Scientific Research for Gender Equality

By ASEAN-US Science Prize Coordinator

Scientific Research for Gender Equality

This year on International Women’s Day, efforts to advance gender equality and sustainable development go hand in hand. The UN is commemorating the day under the theme “Planet 50-50 by 2030: Step it Up for Gender Equality,” highlighting the importance of closing the gap in gender equality while building momentum to implement the Sustainable Development agenda.

Stepping it up for gender equality is crucial in a world faced with global climate change. According to the 2015 UNESCO Science Report, women around the globe are disproportionately affected by extreme weather events, and typically have less access to the economic resources, opportunities, and security needed to manage these challenges, compared to men. That makes women far more vulnerable to the effects of climate change. Part of the problem is that women are not being adequately included in the solution. It is no surprise that women are underrepresented in the fields that are crucial to reducing the worst effects of climate change: scientific research in sustainable energy and engineering.

The UNESCO report finds that women make up just 28 percent of researchers worldwide. That number is even lower in fields like engineering, which are critical for the development of new technologies needed for a more sustainable future. And even if they do find an entry point into these important fields, women scientists still have less access to senior positions, resources, and research funding, due in part to discrimination.

But there’s good news. In Southeast Asia, a region highly susceptible to climate-related disasters, the overall share of women in science is growing, and it couldn’t come at a better time. By 2035, ASEAN’s energy needs are projected to more than double to meet the region’s targeted economic growth. Sustainable energy will be crucial in fulfilling these growing needs while reducing Southeast Asia’s climate impact, and more women scientists need to be part of these conversations and solutions.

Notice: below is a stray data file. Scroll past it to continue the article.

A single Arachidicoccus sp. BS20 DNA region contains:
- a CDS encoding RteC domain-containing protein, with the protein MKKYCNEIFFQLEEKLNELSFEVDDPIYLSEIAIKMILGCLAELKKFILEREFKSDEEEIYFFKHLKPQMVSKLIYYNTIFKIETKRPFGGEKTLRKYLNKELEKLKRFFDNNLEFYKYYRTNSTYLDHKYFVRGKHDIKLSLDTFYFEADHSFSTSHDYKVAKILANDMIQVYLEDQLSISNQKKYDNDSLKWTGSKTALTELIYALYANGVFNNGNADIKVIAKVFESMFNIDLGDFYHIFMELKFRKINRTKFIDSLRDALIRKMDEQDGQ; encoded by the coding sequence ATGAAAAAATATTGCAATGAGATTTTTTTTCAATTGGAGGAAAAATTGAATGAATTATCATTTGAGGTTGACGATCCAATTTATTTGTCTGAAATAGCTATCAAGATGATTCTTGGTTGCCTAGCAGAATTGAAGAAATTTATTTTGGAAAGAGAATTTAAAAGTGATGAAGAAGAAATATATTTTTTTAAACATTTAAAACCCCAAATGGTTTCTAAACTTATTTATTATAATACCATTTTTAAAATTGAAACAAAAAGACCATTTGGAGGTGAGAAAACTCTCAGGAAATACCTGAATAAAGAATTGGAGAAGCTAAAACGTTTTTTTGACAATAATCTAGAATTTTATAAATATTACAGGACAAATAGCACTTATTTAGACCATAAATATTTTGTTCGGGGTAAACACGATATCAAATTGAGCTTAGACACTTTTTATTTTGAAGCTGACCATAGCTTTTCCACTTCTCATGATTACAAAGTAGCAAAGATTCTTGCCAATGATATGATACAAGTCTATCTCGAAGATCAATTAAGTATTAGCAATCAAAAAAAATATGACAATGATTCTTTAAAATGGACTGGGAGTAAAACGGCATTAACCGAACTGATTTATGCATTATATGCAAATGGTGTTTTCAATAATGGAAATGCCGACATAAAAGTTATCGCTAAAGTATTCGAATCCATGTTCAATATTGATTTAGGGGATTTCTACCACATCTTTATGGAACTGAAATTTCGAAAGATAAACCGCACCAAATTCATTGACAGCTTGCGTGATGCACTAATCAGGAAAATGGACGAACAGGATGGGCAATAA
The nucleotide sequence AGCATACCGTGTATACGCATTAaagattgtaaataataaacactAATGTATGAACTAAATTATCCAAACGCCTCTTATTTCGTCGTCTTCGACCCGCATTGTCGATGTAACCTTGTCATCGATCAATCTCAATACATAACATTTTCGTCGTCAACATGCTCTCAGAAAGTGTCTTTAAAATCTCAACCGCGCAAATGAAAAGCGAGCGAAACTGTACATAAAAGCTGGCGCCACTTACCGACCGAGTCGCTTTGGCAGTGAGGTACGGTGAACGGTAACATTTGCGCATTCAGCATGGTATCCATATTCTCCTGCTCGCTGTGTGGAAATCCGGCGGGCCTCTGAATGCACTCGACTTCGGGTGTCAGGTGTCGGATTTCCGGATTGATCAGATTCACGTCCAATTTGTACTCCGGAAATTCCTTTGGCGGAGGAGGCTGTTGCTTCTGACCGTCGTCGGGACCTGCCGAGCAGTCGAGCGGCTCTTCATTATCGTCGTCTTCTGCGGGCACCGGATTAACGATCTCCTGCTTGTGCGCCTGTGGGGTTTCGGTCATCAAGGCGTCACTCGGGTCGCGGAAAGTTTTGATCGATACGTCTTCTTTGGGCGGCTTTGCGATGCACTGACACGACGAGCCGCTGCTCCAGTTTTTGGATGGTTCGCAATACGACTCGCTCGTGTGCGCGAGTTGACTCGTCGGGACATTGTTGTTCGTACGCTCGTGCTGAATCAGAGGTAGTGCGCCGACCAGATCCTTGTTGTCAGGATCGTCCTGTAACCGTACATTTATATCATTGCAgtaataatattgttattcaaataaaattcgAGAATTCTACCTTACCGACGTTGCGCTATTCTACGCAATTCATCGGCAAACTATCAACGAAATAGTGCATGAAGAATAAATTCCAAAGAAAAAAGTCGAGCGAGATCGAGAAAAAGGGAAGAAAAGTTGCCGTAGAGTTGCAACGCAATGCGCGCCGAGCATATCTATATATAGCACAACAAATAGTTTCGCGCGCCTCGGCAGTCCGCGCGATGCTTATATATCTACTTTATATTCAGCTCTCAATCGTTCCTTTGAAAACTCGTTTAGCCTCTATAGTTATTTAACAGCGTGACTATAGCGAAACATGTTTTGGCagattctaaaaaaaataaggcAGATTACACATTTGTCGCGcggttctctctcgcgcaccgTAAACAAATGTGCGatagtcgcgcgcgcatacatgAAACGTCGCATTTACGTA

We need to ensure that women scientists around the world get more opportunities, career mentoring, and research funding. For the good of everyone, we need more minds to conduct research on sustainable energy sources, innovative technologies, and energy conscious solutions to some of the world’s lingering problems. This is not just a call for gender equality – it’s a call to activate the brightest minds around the world in order to create solutions to one of the world’s most urgent problems: global climate change.

The ASEAN-U.S. Science Prize for Women aims to recognize the importance of women in these critical fields, and advance scientific research that will be vital for gender equality and a more sustainable planet. Together, the Association of Southeast Asian Nations (ASEAN), the U.S. Mission to ASEAN and the U.S. Agency for International Development (USAID), in partnership with UL, have launched a $25,000 Prize to recognize an early to mid-career woman scientist from the ASEAN region, whose research focuses on sustainable energy. All women scientists from an ASEAN member state who are under 40 years of age, have a higher degree, and conduct research on sustainable energy, are eligible and encouraged to apply.

The deadline to submit applications and nominations for the Prize is April 1, 2016. Learn more here. In light of the theme of this year’s International Women’s Day, we are asking you to help spread the word about this opportunity to level the playing field for both women and the health of our planet.

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